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A WARNING has been sounded about rogue taxi drivers as the Christmas party season approaches.
Carmarthenshire County Council licensing officers are urging people to stay safe when they use a cab.
They fear unlicensed drivers will be cashing in as growing numbers of people need taxis over the busy festive period.
Cabbies will be in high demand over the coming weeks as partygoers decide to drink and not drive. More people are also out shopping and the cold and wet weather means less will be inclined to walk home or wait at bus stops.
Licensing officers at Carmarthenshire Council have joined forces with the police to raise awareness of the problem and to carry out joint enforcement across the county during this busy period.
Residents are being warned they are not insured if they travel in an unlicensed cab, and people are being urged to check out cars and their drivers before they get in.
Licensed drivers will have been DBS checked, trained on how to safeguard members of the public, and should always wear identification badges.
Taxis are usually parked at known ranks, or their numbers can be found in various directories online.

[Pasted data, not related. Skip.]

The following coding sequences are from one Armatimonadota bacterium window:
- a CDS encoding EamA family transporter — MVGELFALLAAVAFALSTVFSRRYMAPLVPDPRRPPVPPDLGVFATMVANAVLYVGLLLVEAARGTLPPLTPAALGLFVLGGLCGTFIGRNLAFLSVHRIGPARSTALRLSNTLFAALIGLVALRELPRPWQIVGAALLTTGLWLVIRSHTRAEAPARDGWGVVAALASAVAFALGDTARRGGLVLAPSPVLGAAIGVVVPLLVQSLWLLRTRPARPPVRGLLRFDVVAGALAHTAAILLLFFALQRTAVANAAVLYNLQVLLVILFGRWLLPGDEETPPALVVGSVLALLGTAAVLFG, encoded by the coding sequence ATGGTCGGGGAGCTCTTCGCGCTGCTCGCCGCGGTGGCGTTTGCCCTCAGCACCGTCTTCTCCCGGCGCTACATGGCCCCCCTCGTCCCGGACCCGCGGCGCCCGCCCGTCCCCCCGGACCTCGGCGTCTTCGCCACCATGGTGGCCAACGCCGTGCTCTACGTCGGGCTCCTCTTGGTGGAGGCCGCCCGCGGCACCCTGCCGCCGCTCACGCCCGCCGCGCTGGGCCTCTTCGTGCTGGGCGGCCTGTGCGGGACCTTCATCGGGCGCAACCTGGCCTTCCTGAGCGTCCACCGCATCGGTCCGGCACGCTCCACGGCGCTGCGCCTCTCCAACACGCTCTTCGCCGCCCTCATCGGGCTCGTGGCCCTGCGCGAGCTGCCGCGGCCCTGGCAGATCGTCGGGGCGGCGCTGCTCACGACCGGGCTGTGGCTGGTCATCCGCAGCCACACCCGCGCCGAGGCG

Hackney carriages, which can be flagged down by the roadside, always have a roof sign, which is illuminated when they are available for hire.
They also display two identifying white door stickers and a white plate on the back bumper.
Taxis should display a list of fares for passengers and be fitted with meters, which should always begin with an initial charge of £2.20 before 10pm and £2.40 afterwards.
Private hire vehicles can only be pre-booked and not stopped in the street.
They carry two identifying yellow door stickers and a yellow plate on the back bumper.

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People trapped in cars after multi-vehicle accident

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A SERIOUS multi-vehicle crash has caused a Carmarthenshire road to close.

The accident happened at around 6.10pm on Tuesday (Dec 10) on the A476 at Heol Morlais.

The A476 Swiss Valley to Llannon road is currently closed in both directions

Emergency services remain at the scene.

BBC Wwles Today said three people were trapped in their vehicles.